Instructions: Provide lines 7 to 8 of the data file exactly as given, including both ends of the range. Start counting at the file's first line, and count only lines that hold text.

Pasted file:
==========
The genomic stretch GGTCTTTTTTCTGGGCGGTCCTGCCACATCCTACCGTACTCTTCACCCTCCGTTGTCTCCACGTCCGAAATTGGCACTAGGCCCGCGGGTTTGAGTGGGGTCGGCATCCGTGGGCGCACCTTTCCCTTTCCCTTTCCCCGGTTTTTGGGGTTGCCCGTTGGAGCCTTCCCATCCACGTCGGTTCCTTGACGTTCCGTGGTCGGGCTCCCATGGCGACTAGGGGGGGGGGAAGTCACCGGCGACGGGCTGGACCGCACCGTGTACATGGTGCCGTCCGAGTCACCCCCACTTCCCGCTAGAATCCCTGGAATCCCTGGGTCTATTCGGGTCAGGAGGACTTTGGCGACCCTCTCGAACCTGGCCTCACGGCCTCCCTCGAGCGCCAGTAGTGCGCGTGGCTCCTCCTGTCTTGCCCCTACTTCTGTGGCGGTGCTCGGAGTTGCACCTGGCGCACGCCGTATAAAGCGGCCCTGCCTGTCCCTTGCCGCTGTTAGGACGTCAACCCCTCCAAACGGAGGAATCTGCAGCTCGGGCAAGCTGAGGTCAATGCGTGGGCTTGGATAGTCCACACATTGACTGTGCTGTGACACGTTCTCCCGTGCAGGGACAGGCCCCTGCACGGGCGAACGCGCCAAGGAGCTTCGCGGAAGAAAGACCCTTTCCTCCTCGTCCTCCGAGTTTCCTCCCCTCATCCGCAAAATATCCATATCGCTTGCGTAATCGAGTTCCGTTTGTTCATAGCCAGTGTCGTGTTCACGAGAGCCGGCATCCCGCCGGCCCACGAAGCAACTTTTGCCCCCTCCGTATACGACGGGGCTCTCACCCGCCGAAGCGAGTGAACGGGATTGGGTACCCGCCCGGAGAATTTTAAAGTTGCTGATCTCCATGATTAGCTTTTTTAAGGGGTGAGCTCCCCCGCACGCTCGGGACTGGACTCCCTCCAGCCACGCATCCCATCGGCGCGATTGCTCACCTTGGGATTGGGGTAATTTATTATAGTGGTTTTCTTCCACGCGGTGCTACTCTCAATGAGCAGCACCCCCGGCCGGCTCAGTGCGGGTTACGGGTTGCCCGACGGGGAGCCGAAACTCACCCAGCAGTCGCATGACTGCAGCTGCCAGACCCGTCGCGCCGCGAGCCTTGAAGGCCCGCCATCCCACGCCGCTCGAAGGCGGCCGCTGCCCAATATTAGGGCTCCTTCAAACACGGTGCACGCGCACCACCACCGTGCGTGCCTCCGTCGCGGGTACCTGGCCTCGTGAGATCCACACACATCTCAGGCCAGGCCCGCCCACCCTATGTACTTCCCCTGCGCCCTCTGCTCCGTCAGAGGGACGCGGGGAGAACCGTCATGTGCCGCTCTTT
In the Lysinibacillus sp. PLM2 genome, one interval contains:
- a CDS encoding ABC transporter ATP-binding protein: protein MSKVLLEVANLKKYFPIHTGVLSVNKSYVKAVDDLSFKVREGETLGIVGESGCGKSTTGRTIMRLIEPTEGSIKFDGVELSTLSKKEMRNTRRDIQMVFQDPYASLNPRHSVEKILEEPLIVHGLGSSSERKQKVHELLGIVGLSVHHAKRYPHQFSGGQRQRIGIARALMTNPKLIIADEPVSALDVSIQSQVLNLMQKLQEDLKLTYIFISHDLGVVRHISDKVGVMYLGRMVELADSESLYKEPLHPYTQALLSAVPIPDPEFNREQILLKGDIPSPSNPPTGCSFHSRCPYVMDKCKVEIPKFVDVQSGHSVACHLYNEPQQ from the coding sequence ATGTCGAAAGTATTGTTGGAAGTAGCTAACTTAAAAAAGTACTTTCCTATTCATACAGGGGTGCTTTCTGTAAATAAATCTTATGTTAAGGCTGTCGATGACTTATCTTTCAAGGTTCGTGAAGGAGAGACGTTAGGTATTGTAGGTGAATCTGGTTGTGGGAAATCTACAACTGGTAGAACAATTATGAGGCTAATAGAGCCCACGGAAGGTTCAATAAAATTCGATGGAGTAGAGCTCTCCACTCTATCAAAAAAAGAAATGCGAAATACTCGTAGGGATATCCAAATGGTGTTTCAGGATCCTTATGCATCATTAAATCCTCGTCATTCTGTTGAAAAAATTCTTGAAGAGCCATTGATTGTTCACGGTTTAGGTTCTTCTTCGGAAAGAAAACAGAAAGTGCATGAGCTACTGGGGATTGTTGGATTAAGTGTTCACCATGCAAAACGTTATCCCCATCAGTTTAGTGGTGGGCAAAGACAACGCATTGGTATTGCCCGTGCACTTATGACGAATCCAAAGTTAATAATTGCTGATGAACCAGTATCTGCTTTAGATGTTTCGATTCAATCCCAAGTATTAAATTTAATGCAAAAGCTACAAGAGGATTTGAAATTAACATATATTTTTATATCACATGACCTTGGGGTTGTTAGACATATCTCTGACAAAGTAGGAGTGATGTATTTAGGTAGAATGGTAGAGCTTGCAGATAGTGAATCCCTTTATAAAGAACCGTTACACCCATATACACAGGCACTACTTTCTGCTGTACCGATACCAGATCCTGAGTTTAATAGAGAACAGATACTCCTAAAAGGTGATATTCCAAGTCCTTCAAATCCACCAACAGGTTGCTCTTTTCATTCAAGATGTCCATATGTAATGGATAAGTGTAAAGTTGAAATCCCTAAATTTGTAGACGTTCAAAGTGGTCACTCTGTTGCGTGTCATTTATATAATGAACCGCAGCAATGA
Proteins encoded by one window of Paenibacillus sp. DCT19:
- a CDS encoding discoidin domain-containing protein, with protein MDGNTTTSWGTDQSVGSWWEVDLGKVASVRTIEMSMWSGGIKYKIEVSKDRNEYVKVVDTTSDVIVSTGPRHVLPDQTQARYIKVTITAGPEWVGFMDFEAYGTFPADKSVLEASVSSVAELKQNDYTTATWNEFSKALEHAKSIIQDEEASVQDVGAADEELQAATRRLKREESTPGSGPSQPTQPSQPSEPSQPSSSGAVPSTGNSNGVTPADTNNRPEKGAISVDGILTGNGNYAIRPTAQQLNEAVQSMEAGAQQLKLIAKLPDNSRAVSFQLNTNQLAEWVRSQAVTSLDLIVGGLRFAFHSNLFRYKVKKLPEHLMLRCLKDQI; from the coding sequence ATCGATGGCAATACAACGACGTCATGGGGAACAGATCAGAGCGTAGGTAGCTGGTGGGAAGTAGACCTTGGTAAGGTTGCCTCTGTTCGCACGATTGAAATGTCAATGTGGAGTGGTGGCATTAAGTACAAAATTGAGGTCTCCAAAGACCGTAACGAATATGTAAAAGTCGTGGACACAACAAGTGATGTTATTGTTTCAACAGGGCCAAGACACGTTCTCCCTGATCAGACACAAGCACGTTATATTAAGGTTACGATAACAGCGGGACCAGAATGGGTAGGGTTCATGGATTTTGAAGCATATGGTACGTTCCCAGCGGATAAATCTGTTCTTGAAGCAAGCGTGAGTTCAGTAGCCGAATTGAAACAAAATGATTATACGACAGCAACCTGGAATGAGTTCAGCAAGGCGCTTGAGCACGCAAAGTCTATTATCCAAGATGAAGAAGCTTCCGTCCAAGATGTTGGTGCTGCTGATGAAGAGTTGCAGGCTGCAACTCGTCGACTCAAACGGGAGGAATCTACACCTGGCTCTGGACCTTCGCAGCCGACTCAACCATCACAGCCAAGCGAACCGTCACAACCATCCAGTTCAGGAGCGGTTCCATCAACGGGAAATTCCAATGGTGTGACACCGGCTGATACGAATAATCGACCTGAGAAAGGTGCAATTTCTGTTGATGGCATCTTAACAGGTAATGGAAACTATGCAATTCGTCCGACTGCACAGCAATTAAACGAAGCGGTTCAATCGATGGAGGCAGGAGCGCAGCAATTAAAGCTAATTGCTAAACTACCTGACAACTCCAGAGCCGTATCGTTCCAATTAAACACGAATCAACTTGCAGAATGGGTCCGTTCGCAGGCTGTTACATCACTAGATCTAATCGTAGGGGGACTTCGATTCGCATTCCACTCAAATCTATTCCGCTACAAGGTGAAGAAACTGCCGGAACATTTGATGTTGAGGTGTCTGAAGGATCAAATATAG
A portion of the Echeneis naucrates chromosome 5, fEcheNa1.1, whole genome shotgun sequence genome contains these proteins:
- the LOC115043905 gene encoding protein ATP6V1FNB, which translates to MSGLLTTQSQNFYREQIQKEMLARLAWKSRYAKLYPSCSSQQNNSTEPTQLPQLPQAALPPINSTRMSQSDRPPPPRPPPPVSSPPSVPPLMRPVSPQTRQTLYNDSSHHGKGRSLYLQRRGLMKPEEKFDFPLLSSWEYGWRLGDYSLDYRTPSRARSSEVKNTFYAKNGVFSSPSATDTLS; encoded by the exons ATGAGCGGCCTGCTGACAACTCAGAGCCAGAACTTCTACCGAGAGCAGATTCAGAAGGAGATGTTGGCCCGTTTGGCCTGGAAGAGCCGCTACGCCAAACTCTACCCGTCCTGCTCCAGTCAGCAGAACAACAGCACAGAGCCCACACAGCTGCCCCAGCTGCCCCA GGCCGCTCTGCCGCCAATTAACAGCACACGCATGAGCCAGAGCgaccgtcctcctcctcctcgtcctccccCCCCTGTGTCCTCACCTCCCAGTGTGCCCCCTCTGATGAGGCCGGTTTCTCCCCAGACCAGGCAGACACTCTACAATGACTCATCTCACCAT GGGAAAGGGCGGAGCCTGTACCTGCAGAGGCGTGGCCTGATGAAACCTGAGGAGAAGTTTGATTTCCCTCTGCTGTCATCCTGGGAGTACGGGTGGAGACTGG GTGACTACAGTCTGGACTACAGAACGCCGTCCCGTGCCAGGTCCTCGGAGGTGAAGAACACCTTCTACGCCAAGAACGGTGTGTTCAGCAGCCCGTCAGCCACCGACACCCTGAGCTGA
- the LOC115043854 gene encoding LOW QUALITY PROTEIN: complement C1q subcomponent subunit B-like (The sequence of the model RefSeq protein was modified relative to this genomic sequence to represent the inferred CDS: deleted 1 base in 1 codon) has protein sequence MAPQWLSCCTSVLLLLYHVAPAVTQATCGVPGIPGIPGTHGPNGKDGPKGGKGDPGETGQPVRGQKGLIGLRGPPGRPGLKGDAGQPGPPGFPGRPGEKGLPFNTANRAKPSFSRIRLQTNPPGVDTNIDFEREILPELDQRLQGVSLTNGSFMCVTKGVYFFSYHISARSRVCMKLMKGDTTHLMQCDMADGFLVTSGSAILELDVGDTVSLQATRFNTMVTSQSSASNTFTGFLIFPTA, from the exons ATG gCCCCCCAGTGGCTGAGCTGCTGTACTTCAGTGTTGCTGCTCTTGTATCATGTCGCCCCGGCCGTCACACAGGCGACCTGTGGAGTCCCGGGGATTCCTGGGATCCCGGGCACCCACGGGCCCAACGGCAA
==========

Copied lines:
- the LOC115043905 gene encoding protein ATP6V1FNB, which translates to MSGLLTTQSQNFYREQIQKEMLARLAWKSRYAKLYPSCSSQQNNSTEPTQLPQLPQAALPPINSTRMSQSDRPPPPRPPPPVSSPPSVPPLMRPVSPQTRQTLYNDSSHHGKGRSLYLQRRGLMKPEEKFDFPLLSSWEYGWRLGDYSLDYRTPSRARSSEVKNTFYAKNGVFSSPSATDTLS; encoded by the exons ATGAGCGGCCTGCTGACAACTCAGAGCCAGAACTTCTACCGAGAGCAGATTCAGAAGGAGATGTTGGCCCGTTTGGCCTGGAAGAGCCGCTACGCCAAACTCTACCCGTCCTGCTCCAGTCAGCAGAACAACAGCACAGAGCCCACACAGCTGCCCCAGCTGCCCCA GGCCGCTCTGCCGCCAATTAACAGCACACGCATGAGCCAGAGCgaccgtcctcctcctcctcgtcctccccCCCCTGTGTCCTCACCTCCCAGTGTGCCCCCTCTGATGAGGCCGGTTTCTCCCCAGACCAGGCAGACACTCTACAATGACTCATCTCACCAT GGGAAAGGGCGGAGCCTGTACCTGCAGAGGCGTGGCCTGATGAAACCTGAGGAGAAGTTTGATTTCCCTCTGCTGTCATCCTGGGAGTACGGGTGGAGACTGG GTGACTACAGTCTGGACTACAGAACGCCGTCCCGTGCCAGGTCCTCGGAGGTGAAGAACACCTTCTACGCCAAGAACGGTGTGTTCAGCAGCCCGTCAGCCACCGACACCCTGAGCTGA
- the LOC115043854 gene encoding LOW QUALITY PROTEIN: complement C1q subcomponent subunit B-like (The sequence of the model RefSeq protein was modified relative to this genomic sequence to represent the inferred CDS: deleted 1 base in 1 codon) has protein sequence MAPQWLSCCTSVLLLLYHVAPAVTQATCGVPGIPGIPGTHGPNGKDGPKGGKGDPGETGQPVRGQKGLIGLRGPPGRPGLKGDAGQPGPPGFPGRPGEKGLPFNTANRAKPSFSRIRLQTNPPGVDTNIDFEREILPELDQRLQGVSLTNGSFMCVTKGVYFFSYHISARSRVCMKLMKGDTTHLMQCDMADGFLVTSGSAILELDVGDTVSLQATRFNTMVTSQSSASNTFTGFLIFPTA, from the exons ATG gCCCCCCAGTGGCTGAGCTGCTGTACTTCAGTGTTGCTGCTCTTGTATCATGTCGCCCCGGCCGTCACACAGGCGACCTGTGGAGTCCCGGGGATTCCTGGGATCCCGGGCACCCACGGGCCCAACGGCAA